My last major project for The Edmonton Journal was published on 7 July 2012 — on A1, “Recent Alberta spills put pipeline safety under the microscope” and on C1, “How safe are our pipelines?; Government, industry keep records of spills, but measuring risk is difficult.”
As hearings into the controversial Enbridge Northern Gateway project got underway in British Columbia and Alberta in 2012, I wrote a series of stories which appeared primarily in The Journal and, often, in a handful of other newspapers including The Vancouver Sun.
My first major project as The Journal‘s new environment reporter was a 2011 examination of “ethical oil.” In unpacking an emerging brand, we asked what part “ethical oil” might play in Canada’s oilsands debate. These pieces kicked off further local and national discussion, from our own Letters page to CBC’s The Current. You’ll find links and the top of my story here.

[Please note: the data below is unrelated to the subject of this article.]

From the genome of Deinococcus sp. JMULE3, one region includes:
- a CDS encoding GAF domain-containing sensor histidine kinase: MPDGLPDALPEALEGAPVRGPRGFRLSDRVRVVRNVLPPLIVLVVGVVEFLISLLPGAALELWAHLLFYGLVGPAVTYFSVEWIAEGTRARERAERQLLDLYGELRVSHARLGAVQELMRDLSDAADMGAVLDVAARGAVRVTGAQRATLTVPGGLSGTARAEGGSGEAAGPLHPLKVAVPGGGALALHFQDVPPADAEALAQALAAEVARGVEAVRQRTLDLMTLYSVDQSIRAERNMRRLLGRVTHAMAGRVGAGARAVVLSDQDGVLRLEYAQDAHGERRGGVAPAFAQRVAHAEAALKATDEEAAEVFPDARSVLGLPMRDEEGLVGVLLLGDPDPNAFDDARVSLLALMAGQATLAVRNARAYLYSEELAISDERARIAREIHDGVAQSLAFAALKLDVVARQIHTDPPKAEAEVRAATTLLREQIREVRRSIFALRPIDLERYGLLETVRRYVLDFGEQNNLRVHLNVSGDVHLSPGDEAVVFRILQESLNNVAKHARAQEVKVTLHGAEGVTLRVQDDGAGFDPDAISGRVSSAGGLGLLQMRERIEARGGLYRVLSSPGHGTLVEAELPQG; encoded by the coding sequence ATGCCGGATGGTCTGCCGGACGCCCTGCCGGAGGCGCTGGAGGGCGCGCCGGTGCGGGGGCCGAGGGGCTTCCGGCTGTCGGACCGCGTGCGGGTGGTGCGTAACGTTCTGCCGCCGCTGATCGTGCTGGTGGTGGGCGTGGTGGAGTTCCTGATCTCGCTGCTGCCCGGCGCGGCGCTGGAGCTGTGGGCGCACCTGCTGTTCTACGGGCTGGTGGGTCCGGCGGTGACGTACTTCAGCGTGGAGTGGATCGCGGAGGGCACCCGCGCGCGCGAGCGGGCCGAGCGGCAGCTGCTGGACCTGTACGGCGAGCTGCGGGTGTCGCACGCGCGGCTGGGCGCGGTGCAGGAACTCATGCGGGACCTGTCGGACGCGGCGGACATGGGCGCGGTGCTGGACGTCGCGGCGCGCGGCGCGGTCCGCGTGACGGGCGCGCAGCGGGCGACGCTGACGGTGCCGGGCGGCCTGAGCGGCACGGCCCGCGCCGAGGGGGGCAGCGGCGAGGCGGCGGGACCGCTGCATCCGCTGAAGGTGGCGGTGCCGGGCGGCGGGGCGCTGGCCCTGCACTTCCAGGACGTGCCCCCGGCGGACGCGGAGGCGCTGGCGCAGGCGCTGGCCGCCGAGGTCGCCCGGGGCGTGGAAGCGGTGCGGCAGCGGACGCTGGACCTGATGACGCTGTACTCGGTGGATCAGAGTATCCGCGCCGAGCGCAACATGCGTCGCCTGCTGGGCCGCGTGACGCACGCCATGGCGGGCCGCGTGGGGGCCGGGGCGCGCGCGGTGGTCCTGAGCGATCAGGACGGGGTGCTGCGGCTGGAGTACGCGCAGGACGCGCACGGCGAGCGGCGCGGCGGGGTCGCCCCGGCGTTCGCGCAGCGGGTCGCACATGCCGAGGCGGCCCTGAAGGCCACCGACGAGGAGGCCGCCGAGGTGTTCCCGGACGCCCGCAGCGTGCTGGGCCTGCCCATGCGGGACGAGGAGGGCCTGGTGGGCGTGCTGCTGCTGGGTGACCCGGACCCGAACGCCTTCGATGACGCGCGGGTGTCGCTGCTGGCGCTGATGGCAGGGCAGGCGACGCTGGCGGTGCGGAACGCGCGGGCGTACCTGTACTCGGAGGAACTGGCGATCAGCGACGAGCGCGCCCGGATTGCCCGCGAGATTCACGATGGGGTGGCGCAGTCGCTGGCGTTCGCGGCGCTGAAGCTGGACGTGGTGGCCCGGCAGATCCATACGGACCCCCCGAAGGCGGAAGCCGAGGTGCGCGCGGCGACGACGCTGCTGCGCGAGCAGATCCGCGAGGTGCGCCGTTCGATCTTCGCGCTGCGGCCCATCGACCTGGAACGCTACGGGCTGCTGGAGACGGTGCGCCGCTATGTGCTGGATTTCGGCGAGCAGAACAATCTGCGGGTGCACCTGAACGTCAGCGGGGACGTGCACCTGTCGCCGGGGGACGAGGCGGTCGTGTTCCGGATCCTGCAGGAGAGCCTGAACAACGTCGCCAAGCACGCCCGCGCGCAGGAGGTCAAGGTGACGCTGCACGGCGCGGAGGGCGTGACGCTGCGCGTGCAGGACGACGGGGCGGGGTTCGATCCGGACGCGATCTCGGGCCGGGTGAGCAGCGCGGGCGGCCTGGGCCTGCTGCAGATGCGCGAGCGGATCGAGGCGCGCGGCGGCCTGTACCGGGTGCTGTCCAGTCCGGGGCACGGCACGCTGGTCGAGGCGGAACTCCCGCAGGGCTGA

In the summer of 2008, Edmonton Journal photographer Bruce Edwards and I spent two weeks in the Northwest Territories, looking at how a place that is a centre of concern for those studying climate change is itself changing under the world’s gaze.
The story of how one teenage girl was slain in 2005 is believed to have started with an everyday encounter in the world’s largest mall. Three years later, I and my crime beat colleagues produced a three-day series investigating mall culture.
In 2007, I worked with my colleagues on the crime beat to produce a series of stories about how Edmonton’s police, firefighters and paramedics were recruiting people in the highly competitive environment created by Alberta’s oil boom.
You won’t actually find my writing in this series, but it’s one of the coolest projects and stories of Edmonton I’ve ever been part of telling — this time as a project coordinator.